Feel like technology has left you behind? Check out the AIACC Now Next Future Conference this weekend. Not only does it feature a technology boot came, with hands-on technology training, but it features technology leaders like Kevin Daly from Daly Genik, Dennis Shelden, from Gehry Technologies, and Alisdair McGregor from Arup. Meanwhile topics will include BIM, new manufacturing technologies, Eco districts, and cloud technologies. Yes, you’ll be much cooler after this is over.
[Editor's note: Our fearless correspondent Guy Horton shares his thoughts—Gonzo Style—on the AIA/LA Awards Ceremony that took place on the Broad Stage in the Santa Monica Performing Arts Center. And he was surprisingly assured by it all. Read ahead, if you dare. And enjoy the slideshow of the Design Award winners at the end.]
To those who missed it,
Man you should have been there. It was crazy. Honestly, the most insane Awards I’ve been to in years. Moby was there. You know he’s been doing this LA architecture blog. He called LA urbanism a “shit show.” Can you believe that? Brilliant. That got repeated a lot and I imagine it will become the buzz-word for the 2012 Awards: The Shit Show. In a good way, of course. He looked a little nervous. Saw him before he went on stage to introduce things. Told me the whole architecture economic situation really sucks. I know, I told him. But that’s OK. We get by.
As we’ve noted before, sculptor Cliff Garten is one of the lucky artists who gets to remake the urban landscape. His latest work is the Baldwin Hills Gateway, a 150-foot-long bridge that marks the entry into the Baldwin Hills Parklands, part of the sprawling Kenneth Han State Recreation Area. The eight-foot-high rail, made of water jet cut and rolled anodized aluminum, is perforated by a rippling pattern inspired by the artist’s survey of the entire park, creating interesting patterns of light and shadow on the bridge’s surface. The project, funded by a grant from the Baldwin Hills Conservancy to the Los Angeles Neighborhood Initiative, just opened last week.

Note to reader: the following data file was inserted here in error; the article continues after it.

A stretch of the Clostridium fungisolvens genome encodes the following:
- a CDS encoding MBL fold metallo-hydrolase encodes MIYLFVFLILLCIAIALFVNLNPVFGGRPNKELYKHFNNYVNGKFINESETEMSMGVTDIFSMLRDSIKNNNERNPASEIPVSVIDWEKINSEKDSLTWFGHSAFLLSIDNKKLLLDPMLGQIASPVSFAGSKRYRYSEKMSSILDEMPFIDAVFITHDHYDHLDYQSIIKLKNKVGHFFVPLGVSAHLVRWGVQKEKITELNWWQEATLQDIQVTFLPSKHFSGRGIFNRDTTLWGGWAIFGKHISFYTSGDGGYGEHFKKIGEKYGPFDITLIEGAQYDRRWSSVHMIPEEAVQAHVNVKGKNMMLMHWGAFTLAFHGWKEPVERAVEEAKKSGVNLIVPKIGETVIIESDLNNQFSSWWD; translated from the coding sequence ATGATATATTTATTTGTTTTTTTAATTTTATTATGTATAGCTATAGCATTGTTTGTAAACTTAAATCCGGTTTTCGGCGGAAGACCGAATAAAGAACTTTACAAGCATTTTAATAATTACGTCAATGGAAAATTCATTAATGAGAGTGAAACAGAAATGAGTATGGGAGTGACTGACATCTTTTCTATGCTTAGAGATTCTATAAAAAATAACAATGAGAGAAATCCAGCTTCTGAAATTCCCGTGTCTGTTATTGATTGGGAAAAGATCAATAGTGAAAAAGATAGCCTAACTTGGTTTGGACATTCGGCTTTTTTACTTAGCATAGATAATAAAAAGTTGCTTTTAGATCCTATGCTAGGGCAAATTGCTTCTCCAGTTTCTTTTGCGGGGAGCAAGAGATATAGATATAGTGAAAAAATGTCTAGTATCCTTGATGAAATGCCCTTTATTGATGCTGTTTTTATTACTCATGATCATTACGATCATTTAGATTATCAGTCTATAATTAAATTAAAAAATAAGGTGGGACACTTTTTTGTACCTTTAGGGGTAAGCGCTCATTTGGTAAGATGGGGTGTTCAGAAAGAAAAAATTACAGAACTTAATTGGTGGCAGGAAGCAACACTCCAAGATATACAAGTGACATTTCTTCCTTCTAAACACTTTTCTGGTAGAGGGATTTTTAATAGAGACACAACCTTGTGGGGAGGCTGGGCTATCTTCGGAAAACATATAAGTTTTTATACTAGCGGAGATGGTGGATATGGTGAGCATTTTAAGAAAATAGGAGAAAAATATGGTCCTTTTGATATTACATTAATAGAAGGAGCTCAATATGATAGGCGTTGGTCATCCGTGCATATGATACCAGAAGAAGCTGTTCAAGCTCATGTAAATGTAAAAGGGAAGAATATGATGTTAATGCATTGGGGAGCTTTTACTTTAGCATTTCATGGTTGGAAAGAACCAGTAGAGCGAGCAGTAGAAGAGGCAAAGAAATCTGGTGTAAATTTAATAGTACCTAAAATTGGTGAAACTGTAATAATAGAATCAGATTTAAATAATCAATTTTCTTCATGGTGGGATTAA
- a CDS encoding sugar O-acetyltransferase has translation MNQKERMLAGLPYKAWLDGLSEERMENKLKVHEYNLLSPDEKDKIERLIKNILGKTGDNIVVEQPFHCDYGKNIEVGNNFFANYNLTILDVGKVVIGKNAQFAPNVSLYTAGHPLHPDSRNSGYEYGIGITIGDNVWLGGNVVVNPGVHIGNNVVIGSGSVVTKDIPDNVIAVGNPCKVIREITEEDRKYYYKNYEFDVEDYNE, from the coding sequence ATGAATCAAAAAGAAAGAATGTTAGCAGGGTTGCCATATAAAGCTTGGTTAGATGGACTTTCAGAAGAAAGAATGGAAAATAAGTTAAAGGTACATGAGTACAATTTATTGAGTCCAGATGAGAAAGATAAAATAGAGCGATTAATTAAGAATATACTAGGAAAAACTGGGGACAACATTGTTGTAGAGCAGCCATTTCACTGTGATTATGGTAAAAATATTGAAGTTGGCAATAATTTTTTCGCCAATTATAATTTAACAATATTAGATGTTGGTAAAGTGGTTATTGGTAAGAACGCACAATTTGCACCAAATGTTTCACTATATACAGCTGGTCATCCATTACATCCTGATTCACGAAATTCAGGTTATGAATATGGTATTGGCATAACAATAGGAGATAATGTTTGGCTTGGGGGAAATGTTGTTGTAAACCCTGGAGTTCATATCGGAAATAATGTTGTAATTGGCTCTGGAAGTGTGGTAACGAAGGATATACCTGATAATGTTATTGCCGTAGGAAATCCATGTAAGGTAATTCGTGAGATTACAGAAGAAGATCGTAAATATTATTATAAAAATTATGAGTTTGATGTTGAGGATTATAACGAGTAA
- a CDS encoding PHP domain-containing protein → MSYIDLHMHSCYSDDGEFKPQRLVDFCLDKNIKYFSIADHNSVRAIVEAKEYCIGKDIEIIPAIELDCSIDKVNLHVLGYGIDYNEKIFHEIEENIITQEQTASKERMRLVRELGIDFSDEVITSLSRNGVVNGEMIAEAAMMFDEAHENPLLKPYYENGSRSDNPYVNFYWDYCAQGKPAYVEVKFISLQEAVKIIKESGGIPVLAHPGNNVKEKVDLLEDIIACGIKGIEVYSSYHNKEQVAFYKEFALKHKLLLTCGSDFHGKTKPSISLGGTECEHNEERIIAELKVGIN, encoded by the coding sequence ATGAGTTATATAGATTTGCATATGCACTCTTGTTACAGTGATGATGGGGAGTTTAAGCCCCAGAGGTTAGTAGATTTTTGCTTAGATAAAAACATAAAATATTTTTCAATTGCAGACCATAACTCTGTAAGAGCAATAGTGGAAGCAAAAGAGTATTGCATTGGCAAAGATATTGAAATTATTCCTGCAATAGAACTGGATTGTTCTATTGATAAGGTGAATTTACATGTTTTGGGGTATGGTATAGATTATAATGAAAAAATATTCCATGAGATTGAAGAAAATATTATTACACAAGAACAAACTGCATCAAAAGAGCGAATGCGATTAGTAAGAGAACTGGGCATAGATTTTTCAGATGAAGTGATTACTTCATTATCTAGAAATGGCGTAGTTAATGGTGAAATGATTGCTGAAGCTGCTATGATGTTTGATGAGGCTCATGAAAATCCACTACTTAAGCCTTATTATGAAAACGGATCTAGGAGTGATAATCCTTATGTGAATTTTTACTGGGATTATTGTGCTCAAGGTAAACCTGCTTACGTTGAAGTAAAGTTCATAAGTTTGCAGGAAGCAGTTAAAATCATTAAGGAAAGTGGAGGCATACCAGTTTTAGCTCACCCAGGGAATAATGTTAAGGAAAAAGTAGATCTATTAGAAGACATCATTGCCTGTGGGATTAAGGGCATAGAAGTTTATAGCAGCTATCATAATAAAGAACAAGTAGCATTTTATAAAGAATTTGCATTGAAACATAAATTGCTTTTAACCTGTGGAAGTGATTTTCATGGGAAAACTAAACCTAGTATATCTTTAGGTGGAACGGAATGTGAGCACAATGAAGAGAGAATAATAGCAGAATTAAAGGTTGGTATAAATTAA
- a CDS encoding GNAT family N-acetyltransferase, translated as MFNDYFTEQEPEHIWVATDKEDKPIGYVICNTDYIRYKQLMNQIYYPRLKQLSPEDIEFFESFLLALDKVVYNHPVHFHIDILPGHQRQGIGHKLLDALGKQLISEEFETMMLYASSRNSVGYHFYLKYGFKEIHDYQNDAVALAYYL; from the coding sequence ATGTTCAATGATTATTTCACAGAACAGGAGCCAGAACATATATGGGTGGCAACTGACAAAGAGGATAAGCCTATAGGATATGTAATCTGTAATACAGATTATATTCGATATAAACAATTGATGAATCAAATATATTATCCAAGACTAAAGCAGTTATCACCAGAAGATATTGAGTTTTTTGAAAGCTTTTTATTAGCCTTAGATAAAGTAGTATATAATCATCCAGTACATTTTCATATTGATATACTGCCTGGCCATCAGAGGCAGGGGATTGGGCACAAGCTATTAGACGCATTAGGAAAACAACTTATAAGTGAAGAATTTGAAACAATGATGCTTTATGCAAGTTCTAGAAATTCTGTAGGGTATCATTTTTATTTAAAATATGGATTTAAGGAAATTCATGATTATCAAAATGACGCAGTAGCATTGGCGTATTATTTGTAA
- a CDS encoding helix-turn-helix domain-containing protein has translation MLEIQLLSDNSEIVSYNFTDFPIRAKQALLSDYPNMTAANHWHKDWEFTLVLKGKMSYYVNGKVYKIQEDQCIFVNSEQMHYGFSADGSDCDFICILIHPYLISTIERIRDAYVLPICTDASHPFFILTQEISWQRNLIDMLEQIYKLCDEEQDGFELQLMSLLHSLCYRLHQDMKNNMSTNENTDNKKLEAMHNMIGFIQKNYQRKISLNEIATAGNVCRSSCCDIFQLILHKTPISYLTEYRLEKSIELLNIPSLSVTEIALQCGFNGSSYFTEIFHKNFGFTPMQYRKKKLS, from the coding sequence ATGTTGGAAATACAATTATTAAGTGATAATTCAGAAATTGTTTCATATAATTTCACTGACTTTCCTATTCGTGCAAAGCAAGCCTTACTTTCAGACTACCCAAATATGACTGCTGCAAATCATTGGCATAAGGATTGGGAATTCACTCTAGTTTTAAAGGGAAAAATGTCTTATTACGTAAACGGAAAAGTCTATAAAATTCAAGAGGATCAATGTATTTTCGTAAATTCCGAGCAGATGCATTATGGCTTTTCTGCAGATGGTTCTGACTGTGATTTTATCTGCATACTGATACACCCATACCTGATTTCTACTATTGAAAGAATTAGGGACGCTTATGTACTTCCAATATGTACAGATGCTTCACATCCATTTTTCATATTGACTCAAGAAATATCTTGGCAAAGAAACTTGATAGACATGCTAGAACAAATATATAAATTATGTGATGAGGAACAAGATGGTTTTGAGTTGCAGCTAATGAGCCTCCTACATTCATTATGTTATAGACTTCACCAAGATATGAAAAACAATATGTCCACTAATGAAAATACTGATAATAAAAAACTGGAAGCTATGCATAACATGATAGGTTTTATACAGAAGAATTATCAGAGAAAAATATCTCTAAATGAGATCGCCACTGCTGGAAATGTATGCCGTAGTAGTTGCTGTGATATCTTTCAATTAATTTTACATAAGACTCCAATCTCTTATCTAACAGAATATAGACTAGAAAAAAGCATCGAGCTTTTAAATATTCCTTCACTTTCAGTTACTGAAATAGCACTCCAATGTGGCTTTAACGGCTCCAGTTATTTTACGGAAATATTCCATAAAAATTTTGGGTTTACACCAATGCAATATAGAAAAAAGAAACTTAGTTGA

Reimagining traditional Chinese gardens with parametric geometry
For MoCA Shanghai’s exhibition MoCA Mock-ups: The Architecture of Spatial Art, USC American Academy of China (AAC) Summer Studio 2012 spent six weeks designing, fabricating and constructing “Minimal Relaxation,” a parametric canopy and undulating, LED-lit landscape that creates prime skyline viewing locations on the museum’s rooftop terrace. Inspired by Frei Otto, an architect and structural engineer famous for his complex canopy structures, “Minimal Relaxation” extends his body of design research into physical and digital form-finding processes for minimal surface structure through “dynamic relaxation techniques.”
Architect Richard Meier is stamping downtown Tel Aviv with another luxury landmark, “Meier on Rothschild,” a mix-use residential, commercial and office complex towering 39-stories over Tel Aviv’s White City. Located on Rothschild Boulevard, the tower is Meier’s modern take on Bauhaus architecture that characterizes the city, where two- and three-story buildings defined by minimalist and functional architecture and marked by smooth white curved exteriors are common.
Las Vegas’ most interesting cultural attraction is not on The Strip. It’s the Neon Museum, which finally opened its new visitors center last weekend inside the lobby of the former La Concha Motel, a Googie masterpiece designed by Paul Williams. The Downtown Vegas museum, which opened in 1996, includes a boneyard containing over 150 neon signs from hotels, motels, roadside attractions, and businesses, dating back to the 1930s. Some of our favorites include the Atomic Age Stardust Hotel sign and a freestanding sign of a man known as the “Mullet Man.” The museum has also installed some of its signs along Las Vegas Boulevard and on Fremont Street. More pix from the boneyard below. Read More
The sun has set on the east coast and trick-or-treaters are beginning to fill the streets, but keep your eyes peeled for starchitects lurking in the shadows. Building Satire has imagined five of our favorite international stars as vampires, witches, mimes, scary clowns, and Frankenstein. Spooky! But what starchitect could pull off a pirate or headless horseman? Share your suggestions in the comments. [Via Curbed.]